Researchers have found that specifically, a Mediterranean-style diet is perhaps the greatest approach that we can use to balance healthy eating habits. These diets are typically high in healthy, anti-inflammatory proteins and fats, and lower in carbohydrates and sugars. Because a diet high in sugar and refined carbs leads to an inflammatory microbiome, these foods should be avoided, or at the very least, eaten in moderation. Caloric sweeteners are a serious offender, and could even be linked directly to depression and dementia; it’s best, then, to stay away from them altogether.
There are a few ingredients, however, that have a favorable impact on the microbiome, and thus, can potentially lower the risk of depression. Namely, cocoa, turmeric, and coffee are said to combat the risks of depression. We’ll discuss these in greater detail in upcoming chapters, when we focus on the ideal Brain Maker diet plan.
A common sidekick accompanying depression is anxiety. Many patients diagnosed with depression are also sufferers of chronic anxiety, and vice versa. Thus, patients often find themselves taking two prescriptions - both anti-anxiety meds and antidepressants. Although anxiety and depression are quite different in terms of the psychological effects that they have on their sufferers, one thing that they do have in common is the fact that they both relate back to the state of gut bacteria.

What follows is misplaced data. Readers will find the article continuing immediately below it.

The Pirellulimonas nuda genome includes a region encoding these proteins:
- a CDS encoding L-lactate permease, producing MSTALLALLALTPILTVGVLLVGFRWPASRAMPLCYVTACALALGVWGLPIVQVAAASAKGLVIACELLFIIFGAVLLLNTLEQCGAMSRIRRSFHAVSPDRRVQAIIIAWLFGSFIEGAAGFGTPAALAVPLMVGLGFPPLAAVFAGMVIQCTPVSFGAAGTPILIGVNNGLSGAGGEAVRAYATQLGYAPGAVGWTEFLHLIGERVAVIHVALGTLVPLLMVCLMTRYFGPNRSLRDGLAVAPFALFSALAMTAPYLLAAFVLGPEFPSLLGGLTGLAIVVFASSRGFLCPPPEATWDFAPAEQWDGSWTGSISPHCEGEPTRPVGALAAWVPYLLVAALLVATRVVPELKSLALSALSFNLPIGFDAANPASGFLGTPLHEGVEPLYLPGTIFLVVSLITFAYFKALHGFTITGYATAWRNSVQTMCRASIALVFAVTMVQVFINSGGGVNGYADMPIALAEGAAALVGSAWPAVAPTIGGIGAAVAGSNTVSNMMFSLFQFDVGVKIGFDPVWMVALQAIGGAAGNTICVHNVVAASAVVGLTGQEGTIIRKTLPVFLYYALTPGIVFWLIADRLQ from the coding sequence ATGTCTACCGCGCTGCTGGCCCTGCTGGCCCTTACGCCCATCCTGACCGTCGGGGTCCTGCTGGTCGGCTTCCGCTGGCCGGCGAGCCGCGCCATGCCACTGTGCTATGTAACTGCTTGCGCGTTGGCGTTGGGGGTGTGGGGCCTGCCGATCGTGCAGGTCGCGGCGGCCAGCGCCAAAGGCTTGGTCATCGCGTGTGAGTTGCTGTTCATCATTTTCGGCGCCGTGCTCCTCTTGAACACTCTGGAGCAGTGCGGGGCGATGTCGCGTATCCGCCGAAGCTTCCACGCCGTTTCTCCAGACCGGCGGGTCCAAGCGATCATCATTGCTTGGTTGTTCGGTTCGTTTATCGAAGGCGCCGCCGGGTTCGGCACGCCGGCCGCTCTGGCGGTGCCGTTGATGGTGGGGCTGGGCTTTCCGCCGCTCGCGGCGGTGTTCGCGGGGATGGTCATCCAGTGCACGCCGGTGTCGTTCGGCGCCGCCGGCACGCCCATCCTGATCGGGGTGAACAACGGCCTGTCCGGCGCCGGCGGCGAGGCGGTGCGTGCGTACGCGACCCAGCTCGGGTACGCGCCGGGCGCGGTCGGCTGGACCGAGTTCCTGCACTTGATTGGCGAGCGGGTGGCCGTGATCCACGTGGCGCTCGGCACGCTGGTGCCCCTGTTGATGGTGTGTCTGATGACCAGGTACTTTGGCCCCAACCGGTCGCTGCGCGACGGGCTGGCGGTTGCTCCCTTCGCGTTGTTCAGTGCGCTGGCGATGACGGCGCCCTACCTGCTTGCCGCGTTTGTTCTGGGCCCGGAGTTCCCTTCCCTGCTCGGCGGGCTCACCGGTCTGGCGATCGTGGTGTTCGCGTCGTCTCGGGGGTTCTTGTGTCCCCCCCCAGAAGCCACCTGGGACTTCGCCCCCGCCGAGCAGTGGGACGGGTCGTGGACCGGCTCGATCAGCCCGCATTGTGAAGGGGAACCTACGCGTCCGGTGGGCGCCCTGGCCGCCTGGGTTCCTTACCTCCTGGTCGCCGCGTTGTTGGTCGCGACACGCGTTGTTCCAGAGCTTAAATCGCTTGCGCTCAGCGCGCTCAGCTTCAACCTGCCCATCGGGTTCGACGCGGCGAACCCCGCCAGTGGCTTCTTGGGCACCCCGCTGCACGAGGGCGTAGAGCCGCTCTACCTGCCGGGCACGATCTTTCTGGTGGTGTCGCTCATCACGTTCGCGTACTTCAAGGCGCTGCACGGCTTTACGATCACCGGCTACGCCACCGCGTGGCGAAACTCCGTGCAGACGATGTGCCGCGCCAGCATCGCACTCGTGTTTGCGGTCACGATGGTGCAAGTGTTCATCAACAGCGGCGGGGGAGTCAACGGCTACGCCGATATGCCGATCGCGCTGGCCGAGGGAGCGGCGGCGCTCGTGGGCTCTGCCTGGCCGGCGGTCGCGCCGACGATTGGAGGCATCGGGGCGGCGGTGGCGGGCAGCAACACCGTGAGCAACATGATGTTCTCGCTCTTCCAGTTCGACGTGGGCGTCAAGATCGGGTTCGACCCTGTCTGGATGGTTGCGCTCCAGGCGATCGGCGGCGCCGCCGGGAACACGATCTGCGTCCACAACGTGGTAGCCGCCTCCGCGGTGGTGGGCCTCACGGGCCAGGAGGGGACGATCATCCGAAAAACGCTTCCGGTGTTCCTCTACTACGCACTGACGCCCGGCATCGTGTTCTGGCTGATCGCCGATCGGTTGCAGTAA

Like depression sufferers, many individuals with anxiety disorder have increased levels of inflammation in the gut. Their microbiota has been disrupted in a negative way, which ultimately leads to higher levels of systemic inflammation and decreased levels of the BDNF. Thus, the body experiences an over-reactive stress response, leaving sufferers to feel a sense of anxiousness that interferes with their quality of life.
Depression, anxiety, and other mental illnesses, diseases, and disorders may be due to misfires in parts of the brain; there’s much more research to be done in order to prove or disprove this theory. Yet, what research has proved thus far - and what we must take notice of and act upon - is the fact that neural transmissions depend, in part, on the health of the microbiome. That’s why it’s so important to keep your body’s intestinal tracts healthy and stable, and maintain a diverse array of gut bacteria. First, you must understand the roles that gluten and fructose play within the gut, which we’ll cover in the next chapter.